Hi, I was answering what I thought was an easy problem and I got it wrong, but not sure why. Please give me an insight.(adsbygoogle = window.adsbygoogle || []).push({});

Problem: 12 juniors are ordered (in a line) for a drill. What's the probability (assuming all arrangments are random) of Dave standing next to Beth?

My reasoning: There are 12! possible arrangments of juniors. The number of arrangments where Dave is next to Beth is 2 (number of ways Beth can stand next to Dave, DB - BD) multiply by all possible arrangments for the remaning juniors, i.e. 10!. So, the probability is then 2x10! / 12!.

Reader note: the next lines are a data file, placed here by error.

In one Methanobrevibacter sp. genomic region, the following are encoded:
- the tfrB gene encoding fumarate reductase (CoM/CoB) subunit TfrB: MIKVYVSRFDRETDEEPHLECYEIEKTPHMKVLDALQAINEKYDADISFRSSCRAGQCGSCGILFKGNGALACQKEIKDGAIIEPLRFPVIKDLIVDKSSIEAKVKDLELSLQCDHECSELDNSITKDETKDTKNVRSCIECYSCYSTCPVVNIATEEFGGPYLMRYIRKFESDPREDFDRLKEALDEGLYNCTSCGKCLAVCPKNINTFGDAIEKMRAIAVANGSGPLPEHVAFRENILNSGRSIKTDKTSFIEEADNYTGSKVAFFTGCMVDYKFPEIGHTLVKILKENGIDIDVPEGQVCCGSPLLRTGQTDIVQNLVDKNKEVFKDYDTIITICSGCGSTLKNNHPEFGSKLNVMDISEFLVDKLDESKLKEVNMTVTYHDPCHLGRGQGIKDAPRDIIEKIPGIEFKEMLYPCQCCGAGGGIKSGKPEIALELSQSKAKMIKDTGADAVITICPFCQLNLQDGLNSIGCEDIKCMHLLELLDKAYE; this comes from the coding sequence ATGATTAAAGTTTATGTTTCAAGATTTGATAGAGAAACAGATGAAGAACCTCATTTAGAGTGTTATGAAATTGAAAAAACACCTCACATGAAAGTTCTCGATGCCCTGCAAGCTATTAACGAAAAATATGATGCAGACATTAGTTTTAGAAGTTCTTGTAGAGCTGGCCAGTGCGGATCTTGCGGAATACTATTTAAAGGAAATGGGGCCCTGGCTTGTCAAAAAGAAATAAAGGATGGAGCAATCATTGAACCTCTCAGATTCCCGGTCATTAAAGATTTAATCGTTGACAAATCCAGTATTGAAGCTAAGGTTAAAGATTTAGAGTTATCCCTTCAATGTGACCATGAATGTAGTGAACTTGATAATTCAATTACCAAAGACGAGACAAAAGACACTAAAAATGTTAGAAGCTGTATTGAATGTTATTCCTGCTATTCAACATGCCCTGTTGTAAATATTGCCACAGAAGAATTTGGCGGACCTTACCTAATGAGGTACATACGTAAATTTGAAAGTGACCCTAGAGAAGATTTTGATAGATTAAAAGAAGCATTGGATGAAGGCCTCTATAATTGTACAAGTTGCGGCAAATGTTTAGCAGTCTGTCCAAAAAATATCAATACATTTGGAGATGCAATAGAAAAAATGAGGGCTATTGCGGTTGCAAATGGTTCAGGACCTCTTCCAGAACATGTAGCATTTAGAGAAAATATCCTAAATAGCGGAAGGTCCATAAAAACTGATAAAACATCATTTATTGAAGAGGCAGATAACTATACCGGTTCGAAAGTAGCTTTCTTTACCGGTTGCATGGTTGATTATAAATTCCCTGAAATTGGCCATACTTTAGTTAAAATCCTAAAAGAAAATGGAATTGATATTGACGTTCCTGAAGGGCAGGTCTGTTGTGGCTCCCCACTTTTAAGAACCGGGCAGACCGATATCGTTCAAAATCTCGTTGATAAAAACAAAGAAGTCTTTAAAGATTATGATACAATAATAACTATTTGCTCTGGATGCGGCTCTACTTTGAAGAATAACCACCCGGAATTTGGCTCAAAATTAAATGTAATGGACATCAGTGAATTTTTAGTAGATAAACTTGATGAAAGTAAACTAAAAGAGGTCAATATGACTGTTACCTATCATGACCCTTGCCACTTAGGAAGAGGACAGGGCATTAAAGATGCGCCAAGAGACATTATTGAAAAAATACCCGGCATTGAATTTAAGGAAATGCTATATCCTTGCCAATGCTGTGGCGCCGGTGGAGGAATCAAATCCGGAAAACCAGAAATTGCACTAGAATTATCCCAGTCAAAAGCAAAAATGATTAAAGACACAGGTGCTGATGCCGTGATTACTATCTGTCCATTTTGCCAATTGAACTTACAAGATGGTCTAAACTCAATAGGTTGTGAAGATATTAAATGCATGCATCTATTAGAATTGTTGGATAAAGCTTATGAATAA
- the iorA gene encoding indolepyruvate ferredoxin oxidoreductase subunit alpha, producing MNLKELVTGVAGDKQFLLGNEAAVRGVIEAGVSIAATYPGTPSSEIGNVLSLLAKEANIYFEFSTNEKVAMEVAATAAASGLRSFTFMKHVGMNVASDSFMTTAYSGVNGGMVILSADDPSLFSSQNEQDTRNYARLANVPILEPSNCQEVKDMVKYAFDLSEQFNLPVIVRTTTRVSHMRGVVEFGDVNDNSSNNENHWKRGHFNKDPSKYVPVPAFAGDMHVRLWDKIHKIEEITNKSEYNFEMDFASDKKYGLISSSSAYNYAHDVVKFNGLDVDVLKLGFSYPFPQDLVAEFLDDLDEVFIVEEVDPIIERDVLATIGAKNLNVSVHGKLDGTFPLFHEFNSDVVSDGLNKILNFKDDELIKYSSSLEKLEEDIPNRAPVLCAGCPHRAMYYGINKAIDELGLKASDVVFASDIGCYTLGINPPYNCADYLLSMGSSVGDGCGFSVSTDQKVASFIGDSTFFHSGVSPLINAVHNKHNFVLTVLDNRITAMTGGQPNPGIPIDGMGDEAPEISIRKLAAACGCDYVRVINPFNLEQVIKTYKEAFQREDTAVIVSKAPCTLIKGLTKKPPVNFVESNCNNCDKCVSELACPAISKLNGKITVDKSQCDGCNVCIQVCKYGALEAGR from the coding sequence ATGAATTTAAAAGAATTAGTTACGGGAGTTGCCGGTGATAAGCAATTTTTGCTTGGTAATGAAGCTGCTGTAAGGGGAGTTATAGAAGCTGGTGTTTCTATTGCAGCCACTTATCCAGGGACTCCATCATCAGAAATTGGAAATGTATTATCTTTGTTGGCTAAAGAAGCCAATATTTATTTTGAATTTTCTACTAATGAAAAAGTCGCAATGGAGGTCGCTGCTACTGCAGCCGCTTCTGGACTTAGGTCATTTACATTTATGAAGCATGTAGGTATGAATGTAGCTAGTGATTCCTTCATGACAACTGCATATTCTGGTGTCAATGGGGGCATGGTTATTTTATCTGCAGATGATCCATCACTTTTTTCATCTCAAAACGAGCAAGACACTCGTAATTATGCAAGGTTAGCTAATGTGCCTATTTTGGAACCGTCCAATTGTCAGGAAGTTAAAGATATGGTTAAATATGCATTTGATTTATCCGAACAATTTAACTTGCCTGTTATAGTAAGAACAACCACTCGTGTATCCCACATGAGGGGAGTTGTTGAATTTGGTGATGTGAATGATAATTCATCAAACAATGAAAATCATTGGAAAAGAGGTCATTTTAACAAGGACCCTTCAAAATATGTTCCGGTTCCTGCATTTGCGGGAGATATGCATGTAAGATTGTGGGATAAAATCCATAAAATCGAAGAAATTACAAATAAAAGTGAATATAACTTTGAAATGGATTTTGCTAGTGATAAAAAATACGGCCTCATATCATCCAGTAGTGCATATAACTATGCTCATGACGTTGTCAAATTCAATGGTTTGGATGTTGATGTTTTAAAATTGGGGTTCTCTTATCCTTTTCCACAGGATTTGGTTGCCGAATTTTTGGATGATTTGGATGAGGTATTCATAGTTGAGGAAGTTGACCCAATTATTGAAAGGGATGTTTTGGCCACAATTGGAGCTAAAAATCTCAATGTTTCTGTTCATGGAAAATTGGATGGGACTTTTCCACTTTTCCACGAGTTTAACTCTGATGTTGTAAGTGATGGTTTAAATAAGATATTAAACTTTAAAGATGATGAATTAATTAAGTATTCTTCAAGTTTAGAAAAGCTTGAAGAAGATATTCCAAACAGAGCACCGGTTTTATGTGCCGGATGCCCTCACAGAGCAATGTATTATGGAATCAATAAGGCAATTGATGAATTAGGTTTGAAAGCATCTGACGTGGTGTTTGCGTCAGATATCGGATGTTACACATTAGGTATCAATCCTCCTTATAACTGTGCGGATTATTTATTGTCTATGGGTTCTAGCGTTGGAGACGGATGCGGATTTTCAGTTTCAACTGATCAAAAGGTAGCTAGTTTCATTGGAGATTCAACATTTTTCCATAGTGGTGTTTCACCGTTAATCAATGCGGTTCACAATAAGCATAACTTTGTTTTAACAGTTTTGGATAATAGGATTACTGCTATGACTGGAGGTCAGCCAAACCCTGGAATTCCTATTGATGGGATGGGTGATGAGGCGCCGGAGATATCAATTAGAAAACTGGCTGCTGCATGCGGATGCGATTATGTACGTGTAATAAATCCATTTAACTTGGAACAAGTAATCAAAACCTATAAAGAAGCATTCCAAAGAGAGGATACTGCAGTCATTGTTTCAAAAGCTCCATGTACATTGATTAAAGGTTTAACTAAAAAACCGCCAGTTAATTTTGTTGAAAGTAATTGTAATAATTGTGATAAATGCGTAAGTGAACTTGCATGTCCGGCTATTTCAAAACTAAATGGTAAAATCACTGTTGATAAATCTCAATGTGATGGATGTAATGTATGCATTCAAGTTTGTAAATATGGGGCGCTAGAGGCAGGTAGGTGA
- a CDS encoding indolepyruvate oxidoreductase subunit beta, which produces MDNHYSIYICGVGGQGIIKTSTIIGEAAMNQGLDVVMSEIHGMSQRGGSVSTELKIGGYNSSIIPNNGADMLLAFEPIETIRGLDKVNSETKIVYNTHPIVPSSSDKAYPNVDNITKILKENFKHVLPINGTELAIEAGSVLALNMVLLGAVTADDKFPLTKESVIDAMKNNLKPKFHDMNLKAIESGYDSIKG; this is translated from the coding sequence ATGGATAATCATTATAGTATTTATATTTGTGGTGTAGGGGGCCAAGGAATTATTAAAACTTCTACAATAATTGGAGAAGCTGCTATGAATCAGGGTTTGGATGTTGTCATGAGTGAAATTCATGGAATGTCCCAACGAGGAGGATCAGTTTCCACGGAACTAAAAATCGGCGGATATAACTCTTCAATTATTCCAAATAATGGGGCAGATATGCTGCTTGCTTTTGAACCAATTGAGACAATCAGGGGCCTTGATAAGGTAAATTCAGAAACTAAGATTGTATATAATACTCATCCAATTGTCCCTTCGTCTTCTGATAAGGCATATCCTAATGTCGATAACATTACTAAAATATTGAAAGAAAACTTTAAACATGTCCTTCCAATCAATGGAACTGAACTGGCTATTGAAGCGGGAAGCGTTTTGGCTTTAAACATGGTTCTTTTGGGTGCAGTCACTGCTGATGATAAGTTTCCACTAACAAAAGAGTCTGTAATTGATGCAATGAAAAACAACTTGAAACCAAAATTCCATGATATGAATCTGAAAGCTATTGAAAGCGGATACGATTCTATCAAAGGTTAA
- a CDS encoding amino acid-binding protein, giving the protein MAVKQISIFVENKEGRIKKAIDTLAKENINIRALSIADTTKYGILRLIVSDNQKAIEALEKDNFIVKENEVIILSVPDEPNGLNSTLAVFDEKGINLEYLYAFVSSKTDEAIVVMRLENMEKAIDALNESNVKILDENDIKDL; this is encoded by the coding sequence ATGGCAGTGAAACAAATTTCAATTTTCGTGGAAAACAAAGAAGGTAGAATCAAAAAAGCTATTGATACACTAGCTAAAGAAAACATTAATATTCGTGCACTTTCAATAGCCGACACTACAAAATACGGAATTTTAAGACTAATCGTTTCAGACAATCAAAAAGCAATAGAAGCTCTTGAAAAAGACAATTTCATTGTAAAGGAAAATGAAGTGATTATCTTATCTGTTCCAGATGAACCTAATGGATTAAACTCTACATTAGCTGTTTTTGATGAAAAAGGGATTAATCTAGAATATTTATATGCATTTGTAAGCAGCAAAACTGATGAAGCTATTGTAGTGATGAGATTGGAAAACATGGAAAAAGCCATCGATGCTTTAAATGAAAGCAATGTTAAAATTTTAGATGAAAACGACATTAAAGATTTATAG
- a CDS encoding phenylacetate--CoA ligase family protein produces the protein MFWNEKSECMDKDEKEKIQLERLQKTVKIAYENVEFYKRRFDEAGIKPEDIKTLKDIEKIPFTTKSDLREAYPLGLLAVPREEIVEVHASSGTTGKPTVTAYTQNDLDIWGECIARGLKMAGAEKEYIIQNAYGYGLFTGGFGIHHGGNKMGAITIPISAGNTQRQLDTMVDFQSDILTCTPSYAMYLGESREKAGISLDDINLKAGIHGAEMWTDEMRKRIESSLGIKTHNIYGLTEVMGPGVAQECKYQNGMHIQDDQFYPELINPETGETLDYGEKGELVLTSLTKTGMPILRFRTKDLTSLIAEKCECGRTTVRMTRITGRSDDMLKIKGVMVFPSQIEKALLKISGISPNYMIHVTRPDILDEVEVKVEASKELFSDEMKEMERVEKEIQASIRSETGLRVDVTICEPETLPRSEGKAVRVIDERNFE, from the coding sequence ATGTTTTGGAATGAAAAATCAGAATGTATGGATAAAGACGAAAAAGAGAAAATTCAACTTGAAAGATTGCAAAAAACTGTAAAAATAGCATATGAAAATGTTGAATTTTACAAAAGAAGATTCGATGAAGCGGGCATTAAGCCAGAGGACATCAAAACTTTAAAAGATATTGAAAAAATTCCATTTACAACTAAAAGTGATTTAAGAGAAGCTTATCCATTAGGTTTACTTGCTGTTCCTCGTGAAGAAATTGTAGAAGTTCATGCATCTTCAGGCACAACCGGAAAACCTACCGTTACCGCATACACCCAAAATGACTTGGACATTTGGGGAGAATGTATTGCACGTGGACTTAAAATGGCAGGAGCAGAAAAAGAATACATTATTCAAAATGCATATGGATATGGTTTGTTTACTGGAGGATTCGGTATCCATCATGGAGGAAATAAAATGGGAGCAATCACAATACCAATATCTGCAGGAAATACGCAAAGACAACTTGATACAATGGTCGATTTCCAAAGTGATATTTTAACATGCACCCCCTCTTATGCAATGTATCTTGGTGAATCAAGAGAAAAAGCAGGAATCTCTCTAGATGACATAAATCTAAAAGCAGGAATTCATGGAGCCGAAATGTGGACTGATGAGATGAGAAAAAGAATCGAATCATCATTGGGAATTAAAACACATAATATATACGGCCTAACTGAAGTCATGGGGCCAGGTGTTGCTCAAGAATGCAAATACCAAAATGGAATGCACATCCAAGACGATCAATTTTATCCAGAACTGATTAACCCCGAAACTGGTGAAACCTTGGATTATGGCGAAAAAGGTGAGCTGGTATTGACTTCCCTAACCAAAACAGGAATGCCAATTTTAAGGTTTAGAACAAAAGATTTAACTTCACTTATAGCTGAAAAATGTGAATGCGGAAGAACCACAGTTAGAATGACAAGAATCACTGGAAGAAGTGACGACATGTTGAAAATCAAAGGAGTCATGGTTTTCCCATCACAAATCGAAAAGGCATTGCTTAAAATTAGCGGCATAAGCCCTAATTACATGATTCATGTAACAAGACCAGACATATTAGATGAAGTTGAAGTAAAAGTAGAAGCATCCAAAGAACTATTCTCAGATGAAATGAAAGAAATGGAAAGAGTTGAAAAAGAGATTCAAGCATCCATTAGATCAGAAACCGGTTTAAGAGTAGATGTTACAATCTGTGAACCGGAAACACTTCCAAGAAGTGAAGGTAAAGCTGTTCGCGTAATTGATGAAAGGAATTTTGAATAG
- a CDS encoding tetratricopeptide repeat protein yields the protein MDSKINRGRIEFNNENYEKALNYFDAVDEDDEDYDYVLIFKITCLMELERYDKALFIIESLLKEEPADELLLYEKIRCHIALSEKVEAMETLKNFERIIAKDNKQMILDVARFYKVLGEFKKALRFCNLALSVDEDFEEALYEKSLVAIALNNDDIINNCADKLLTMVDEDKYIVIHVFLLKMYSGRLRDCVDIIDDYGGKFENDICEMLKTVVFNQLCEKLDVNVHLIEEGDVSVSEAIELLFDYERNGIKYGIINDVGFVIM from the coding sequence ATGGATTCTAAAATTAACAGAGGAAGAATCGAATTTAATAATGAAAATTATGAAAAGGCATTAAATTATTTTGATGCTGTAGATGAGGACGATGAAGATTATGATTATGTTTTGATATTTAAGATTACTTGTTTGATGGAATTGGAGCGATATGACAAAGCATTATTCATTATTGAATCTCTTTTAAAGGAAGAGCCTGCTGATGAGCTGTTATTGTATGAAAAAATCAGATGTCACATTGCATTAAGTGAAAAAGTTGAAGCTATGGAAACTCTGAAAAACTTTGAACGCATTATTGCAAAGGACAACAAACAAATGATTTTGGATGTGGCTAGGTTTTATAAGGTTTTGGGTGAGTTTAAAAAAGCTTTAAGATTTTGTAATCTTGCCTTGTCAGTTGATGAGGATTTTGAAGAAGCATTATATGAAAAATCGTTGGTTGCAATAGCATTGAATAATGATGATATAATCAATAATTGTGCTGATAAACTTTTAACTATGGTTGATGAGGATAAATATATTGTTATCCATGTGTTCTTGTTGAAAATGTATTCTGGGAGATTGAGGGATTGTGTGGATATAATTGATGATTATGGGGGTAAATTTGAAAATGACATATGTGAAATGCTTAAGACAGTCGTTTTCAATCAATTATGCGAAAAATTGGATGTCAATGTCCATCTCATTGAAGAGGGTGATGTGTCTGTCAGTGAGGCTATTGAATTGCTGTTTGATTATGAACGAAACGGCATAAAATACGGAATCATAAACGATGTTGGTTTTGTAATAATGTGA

Well, that's wrong - 2 must be multiplied by 11!, not 10!, but I don't understand why - there are 10 juniors left to be ordered in any way to be combined with Beth and Dave. I realize that if I write it out on a paper, I'll count 11! of them. But I don't want to simply memorize the formula for this type of problem, I want understand the reasoning. Why 11! ?

Thanks,

Pavel.

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# Permutations and arranging order

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